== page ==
A total of 192 prominent Bangladesh-origin US nationals have rebutted a joint statement of six US Congressmen on Bangladesh's human rights situation claiming the minority communities were exposed to intimidation in the South Asian country during Prime Minister Sheikh Hasina's incumbent government.
"We, the undersigned Bangladeshi Americans, request the Congressmen to withdraw the false information from the letter," read the statement of the prominent Bangladeshi Americans comprising minority community leaders, academics and anti-war crimes campaigners.
They said the "wrong information" contained in the US congressmen's letter to the President Joe Biden's administration would not only undermine the credibility of the Congressmen's stance on Bangladesh minority rights "but also jeopardize the security and safety of the undersigned Bangladeshi Americans".
"The worst, all the false statements (by US congressmen) would exacerbate the plights of minorities in Bangladesh," the statement of the 192 read.
The Bangladesh origin US nationals' statement came after Bangladeshi Hindu, Christian, and Buddhist communities and their leaders called as "false and misleading" the Congressmen's letter to Biden, seeking sanctions against the Bangladesh government.
The Congressmen Bob Good, Scott Perry, Barry Moore, Tim Burchett, Warren Davidson and Keith Self signed the letter claiming "since Sheikh Hasina's rise to power; the Hindu population has been halved".
"Sheikh Hasina's government also has persecuted Bangladesh's minority Christian population burning and looting places of worship, jailing pastors, and breaking up families when religious conversion occurs," they claimed.
The Congressmen, all members of House of Representatives, requested urgent action to stop the human rights abuses by the Bangladesh government and give the people of the country the best possible chance for free and fair parliamentary elections scheduled in coming fall.
The Bangladeshi Americans, meanwhile, pointed out that the Congressmen's statement ignored October 2001 post-parliamentary election violence "unleashed against the Hindus by the victor, Bangladesh Nationalist Party (BNP) and Jamaat-e-Islami (JI) led coalition".
They said the Congressmen's statement also contained fabricated information about the persecution of the Christian population in Bangladesh under the current government".
Bangladesh Hindu Buddhist Christian Unity Council President Rana Dasgupta earlier said, "The Congressmen's claim of halving the Hindu population under Sheikh Hasina's rule is a mockery of truth".
Dasgupta feared that certain vested groups responsible for minority persecution might also be trying to win the 2024 Bangladesh election by feeding wrong information to US lawmakers.
Bangladeshi Christian community's top leader Cardinal Archbishop Patrick D'Rozario also rejected the Congressmen's claim, saying the incumbent government had rather always supported and been with the Christian community.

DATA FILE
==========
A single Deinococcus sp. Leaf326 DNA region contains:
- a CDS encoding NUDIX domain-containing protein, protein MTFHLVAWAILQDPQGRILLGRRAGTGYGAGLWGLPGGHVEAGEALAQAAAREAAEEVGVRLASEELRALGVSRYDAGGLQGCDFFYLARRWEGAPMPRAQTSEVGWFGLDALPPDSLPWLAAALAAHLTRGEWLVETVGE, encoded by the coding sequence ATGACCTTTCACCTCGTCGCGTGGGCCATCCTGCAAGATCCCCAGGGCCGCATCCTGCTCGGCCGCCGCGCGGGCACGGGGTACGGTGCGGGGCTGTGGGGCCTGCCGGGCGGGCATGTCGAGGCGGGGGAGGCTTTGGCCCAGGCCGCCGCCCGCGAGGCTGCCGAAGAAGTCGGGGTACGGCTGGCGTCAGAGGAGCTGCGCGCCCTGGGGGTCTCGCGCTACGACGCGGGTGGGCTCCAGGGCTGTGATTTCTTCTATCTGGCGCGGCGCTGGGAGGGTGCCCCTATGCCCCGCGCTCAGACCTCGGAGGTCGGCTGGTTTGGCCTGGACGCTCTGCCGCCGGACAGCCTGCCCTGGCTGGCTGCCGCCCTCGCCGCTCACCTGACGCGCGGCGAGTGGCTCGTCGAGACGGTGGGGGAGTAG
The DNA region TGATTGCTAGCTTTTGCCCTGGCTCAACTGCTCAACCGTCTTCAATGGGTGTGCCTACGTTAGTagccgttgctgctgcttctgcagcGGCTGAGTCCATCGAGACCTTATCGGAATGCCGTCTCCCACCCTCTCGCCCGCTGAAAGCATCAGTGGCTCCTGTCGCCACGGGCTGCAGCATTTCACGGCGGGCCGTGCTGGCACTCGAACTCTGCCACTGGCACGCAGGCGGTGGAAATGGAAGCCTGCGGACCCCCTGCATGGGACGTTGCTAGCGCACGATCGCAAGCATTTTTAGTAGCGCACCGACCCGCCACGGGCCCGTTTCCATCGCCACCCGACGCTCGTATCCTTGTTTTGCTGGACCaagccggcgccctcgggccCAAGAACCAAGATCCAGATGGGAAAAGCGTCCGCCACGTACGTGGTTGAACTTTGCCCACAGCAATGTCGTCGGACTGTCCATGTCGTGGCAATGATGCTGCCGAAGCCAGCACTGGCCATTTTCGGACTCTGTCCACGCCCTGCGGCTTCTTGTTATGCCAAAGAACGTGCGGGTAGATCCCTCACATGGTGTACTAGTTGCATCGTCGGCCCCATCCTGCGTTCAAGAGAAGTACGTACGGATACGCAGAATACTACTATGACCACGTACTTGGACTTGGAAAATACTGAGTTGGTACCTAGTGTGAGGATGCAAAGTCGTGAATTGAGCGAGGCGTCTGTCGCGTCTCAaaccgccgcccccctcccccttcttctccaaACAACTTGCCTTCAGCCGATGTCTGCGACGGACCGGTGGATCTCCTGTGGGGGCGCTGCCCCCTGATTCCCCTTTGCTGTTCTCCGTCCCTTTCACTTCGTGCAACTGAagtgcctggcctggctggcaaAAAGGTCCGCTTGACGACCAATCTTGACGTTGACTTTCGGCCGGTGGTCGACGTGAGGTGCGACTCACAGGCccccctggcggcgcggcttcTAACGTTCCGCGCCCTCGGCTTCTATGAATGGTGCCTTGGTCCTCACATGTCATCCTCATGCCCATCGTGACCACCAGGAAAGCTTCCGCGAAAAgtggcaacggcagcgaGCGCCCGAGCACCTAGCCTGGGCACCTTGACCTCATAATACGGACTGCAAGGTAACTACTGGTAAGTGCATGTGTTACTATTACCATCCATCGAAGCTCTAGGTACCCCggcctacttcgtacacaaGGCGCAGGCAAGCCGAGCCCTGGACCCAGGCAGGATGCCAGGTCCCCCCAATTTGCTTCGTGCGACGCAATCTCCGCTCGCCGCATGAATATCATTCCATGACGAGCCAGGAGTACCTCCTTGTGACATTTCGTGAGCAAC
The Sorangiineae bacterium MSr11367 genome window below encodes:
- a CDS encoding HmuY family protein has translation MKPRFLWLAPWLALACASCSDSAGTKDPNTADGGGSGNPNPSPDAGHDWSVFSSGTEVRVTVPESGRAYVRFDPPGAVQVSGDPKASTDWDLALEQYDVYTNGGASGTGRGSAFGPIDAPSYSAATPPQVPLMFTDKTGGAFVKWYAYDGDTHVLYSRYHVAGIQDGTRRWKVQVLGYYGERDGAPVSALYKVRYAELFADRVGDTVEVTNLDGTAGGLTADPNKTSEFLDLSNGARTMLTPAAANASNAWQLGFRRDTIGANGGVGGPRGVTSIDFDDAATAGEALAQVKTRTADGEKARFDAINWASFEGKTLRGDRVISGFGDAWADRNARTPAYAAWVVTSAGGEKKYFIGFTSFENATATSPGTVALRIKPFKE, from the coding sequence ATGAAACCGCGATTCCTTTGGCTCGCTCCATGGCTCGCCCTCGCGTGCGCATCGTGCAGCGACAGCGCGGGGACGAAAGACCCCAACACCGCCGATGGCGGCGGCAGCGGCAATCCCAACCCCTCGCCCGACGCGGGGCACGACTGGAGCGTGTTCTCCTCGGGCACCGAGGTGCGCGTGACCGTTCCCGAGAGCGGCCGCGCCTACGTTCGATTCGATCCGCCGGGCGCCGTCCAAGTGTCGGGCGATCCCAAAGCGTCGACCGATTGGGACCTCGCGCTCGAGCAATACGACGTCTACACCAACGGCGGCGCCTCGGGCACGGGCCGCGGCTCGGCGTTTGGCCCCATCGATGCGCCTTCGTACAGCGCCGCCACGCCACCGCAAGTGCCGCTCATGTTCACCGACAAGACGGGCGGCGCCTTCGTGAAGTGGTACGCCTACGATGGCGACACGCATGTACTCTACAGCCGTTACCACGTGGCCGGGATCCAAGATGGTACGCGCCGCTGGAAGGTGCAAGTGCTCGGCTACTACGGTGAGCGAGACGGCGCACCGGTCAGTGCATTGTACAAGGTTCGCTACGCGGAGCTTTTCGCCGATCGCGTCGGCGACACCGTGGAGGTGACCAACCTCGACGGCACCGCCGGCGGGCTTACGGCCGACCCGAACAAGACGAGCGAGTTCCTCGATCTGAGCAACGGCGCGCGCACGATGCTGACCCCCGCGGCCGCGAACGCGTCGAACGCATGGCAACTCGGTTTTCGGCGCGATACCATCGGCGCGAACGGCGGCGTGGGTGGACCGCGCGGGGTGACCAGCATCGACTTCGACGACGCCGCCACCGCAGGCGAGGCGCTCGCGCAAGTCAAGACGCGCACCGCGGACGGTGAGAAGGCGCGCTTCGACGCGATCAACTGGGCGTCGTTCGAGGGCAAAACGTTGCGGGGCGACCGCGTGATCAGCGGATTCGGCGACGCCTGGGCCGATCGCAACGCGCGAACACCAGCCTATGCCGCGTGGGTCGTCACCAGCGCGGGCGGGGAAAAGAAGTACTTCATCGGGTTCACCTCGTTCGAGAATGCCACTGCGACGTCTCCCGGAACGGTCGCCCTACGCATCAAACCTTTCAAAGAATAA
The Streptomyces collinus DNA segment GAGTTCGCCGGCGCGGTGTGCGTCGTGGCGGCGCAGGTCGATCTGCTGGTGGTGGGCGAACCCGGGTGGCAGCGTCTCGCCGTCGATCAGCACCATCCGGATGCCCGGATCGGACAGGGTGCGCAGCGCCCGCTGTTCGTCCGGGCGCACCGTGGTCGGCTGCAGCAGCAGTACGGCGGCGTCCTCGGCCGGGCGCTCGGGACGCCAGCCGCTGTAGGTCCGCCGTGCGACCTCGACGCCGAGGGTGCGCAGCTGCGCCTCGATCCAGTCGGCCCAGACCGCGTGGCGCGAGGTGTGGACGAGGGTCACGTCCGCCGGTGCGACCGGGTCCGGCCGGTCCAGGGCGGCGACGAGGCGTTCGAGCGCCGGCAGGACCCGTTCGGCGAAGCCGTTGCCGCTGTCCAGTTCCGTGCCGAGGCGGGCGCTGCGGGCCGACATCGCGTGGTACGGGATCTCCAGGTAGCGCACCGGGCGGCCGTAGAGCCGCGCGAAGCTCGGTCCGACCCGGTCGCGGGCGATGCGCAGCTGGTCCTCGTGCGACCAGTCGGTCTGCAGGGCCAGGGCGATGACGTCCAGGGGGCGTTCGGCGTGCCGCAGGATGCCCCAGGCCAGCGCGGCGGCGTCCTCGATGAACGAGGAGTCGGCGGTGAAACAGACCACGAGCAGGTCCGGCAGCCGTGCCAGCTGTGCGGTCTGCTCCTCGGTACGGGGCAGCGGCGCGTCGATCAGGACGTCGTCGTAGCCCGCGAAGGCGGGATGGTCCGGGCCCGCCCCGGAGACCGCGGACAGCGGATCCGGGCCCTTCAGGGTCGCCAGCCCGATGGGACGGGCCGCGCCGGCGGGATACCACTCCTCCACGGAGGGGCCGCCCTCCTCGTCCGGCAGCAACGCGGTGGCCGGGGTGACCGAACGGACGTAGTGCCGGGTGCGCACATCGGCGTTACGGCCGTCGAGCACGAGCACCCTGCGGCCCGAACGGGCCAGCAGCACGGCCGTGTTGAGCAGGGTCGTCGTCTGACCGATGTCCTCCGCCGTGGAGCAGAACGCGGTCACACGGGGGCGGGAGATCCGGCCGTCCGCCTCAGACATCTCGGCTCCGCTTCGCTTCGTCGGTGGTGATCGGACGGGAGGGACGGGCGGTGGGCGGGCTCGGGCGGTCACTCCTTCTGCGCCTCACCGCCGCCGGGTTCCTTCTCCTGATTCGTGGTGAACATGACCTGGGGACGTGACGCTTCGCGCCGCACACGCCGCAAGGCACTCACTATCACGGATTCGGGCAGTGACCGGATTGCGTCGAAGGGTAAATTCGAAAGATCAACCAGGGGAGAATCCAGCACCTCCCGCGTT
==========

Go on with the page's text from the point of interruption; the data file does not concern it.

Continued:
Bangladesh Christian Association President Nirmal Rozario said, "The reality is that since the return of Awami League, our community has been living in harmony, with assistance from the prime minister (and) the government's development schemes which connect the minorities as well".
Bangladesh Buddhist Federation, in a statement, said the Congressmen's statement did not specially mention about Bangladesh's Buddhist community but "yet we have reasons to refuse the allegations mentioned in the letter".
In a statement, they called the allegation "imaginary and fabricated."
The Bangladeshi Americans, however, acknowledged that Bangladesh had witnessed persecution against religious minority communities after the 2001 elections that brought into power the BNP-led four-party alliance with Jamaat-e-Islam being its crucial partner.
"We want to stress that the same groups responsible for violence against Hindus and other minorities were also responsible for killing foreigners, bloggers, activists, and bombing campaigns across countries," their statement said.
It added: "The agents from the same group are feeding misinformation aimed at election engineering to bring violators to political power."
The Bangladeshi Diaspora group in the US demanded withdrawal of the "false and misleading information" from the Congressmen's letter for the security, safety, and wellness of the Bangladesh minority and their own as they continued to fight actively "for minority rights in Bangladesh for decades".
The signatories of the statement included - Milborne City Mayor Mahbubul Alam Taiyab, Councilmen- Dr. Nuran Nabi (MJ), Nurul Hasan (NH), State Representative- Abul Khan (NH), Professors- ABM Nasir (NC), Dr. Ziauddin Ahmed (PA), Nabendu Dutta (NY), Scientists- Dr Sufian A Khandakar, Dr Zeena Nabi (NJ), Director of International Sustainable Development- Iqbal Yusuf, CEO of Huge Network- Nizamuddin Ahmed (VA), Engineers- Rana Hasan Mahmud (CA), Ahad Ahmed (MI), Pranobondhu Chakrabarty (NY), Writers- Dr. Jyoti Prakash Dutta (FL), Dr. Purobi Bosu (FL), Activists- Safeda Basu (MA), Sabita Das (NY), Community Leaders- Gopal Sannal (NY), Dr Khondoker Mansur (NY), Shyamal Chakrabarty (NY), Parimal Karmakar (NY), Cultural Personality- Jamal Uddin Hossain (AL), Artists- Rathindra Nath Roy (NY), Gaurav Golpo (VA), Journalists- Dastagir Jahangir (VA), Sitangshu Guha (NY), Teacher- Dr. Dilip Nath (NY),Phd Student Toujiat Ahmed (NY), Businessmen- Faruqe Ahmed (NY), Syed Rashid Ahmed Karmani (NY) and others.